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Problem Definition

I am trying to modified a shared development database, for a dev team to use for application development/testing.

Most of the collective work (table names, views, etc) are stored in the public schema, but I have set up schemas for each user to use as scratch space. However, the real goal would be for a user to use the objects in their schema if they exist and then fall back on the other objects, like how a search_path is used today.

Example

This would probably be better described with an example. Let's say there's a database for an automotive repair application that a team is working on that has some tables and a view:

public.automobiles
public.parts
public.inventory
public.mechanics
public.schedule
public.v_repairs  -- view that joins fields from all tables above

This is working great, but let's say a developer (e.g., Sally) wants to test a new feature out, with her own dataset to check for visual feedback, or threshold testing. She creates a table in her own schema, sally.schedule. Because the default search_path is something like "$user",public, any simple queries she creates, would first check her schema before public. For example:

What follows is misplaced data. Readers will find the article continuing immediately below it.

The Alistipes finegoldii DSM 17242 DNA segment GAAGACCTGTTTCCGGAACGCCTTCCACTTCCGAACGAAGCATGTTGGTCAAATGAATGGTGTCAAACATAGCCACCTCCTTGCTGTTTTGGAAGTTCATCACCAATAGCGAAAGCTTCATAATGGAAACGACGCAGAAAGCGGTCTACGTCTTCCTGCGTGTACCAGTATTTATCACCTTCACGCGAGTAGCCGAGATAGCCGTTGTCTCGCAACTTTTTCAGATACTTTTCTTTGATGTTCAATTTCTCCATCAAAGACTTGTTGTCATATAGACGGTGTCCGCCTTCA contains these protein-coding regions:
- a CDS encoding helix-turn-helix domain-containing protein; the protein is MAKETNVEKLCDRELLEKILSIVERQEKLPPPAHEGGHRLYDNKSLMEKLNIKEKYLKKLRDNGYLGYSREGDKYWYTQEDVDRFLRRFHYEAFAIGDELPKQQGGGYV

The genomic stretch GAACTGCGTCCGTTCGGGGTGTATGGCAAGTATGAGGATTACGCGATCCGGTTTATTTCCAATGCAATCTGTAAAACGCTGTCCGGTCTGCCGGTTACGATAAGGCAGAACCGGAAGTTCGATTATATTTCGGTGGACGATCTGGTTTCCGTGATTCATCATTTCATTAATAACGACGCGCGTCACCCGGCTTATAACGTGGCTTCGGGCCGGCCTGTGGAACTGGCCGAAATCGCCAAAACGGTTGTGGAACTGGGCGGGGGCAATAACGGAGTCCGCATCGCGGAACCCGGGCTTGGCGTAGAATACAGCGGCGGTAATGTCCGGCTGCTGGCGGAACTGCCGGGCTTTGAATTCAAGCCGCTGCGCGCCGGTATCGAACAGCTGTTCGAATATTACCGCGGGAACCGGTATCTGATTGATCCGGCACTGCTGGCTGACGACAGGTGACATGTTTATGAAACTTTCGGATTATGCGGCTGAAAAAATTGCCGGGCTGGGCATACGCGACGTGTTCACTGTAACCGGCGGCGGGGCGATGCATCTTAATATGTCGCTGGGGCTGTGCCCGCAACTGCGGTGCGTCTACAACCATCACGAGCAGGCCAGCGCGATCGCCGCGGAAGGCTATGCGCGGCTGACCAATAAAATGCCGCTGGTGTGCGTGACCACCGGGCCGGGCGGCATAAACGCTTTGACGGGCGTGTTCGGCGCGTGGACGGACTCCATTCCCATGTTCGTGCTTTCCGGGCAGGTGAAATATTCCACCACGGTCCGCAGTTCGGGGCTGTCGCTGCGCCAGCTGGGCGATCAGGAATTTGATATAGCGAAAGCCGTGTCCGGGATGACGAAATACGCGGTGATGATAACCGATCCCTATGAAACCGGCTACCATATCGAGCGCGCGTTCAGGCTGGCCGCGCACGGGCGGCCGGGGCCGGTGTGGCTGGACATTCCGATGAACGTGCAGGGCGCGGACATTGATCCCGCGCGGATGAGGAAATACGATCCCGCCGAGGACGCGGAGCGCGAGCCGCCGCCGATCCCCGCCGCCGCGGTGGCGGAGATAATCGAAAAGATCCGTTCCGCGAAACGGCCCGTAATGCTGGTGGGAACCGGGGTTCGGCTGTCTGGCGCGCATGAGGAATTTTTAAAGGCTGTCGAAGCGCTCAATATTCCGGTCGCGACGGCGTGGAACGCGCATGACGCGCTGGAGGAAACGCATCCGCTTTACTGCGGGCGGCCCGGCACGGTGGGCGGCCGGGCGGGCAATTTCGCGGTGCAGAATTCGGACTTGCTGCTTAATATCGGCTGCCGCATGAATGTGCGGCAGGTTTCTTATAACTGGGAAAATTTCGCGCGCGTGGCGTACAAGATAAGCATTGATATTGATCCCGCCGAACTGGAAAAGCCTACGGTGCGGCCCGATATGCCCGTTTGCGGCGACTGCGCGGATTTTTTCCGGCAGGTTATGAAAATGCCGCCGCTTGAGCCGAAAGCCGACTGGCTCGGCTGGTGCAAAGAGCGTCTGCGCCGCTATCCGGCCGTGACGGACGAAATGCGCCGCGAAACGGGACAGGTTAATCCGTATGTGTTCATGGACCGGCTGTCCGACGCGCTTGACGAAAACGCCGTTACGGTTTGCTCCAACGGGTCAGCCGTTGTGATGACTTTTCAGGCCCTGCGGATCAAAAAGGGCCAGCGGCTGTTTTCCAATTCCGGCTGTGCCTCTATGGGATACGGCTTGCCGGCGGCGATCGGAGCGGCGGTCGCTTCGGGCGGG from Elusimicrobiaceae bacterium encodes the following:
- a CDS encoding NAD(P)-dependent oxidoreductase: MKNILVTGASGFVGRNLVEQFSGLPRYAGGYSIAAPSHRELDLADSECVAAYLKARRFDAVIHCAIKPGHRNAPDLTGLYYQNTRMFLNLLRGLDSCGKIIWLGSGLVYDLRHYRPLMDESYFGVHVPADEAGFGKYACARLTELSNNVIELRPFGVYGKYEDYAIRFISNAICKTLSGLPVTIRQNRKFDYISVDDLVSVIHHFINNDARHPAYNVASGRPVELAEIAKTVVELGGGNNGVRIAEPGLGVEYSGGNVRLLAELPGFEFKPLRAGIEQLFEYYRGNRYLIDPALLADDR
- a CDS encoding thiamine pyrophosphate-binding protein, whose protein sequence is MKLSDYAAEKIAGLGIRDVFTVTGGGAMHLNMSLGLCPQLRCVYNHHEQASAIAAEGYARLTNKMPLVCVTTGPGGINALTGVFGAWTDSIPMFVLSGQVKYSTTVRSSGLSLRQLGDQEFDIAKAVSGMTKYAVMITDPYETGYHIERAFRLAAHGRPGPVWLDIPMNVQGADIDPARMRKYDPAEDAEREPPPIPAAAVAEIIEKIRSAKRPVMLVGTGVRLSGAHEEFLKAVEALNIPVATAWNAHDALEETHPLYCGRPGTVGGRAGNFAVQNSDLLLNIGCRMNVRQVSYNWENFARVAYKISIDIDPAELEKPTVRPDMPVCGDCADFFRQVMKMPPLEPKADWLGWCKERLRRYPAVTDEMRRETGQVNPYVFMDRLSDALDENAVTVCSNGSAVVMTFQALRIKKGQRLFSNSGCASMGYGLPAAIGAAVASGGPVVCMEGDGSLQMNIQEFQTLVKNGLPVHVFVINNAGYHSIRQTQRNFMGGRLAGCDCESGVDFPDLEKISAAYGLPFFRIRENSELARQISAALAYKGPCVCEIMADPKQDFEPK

SELECT * FROM schedule LEFT JOIN mechanics USING(mechanic_id);

This would use public.mechanics and sally.schedule, when sally is connected to the database. That's exactly the intended use, but when saving a view, it fully qualifies the table name by inserting the schema. So if the same query above was created as a view in the public schema it would look like:

SELECT * FROM public.schedule LEFT JOIN public.mechanics USING(mechanic_id);

The magic of search_path is negated. When Sally connects to the database to call the view (SELECT * FROM v_mechanics_schedule), it ignores the sally.schedule table she created, and only uses the public one.

Is there a way to not have Postgres store the schema name for table/view objects when saving a view?


Note: this is something new I was looking into, but something I've never really had the need for, since developers can typically clone applications, replicate databases, and work within their own sandbox environment. No need for some clever collaborative schema setup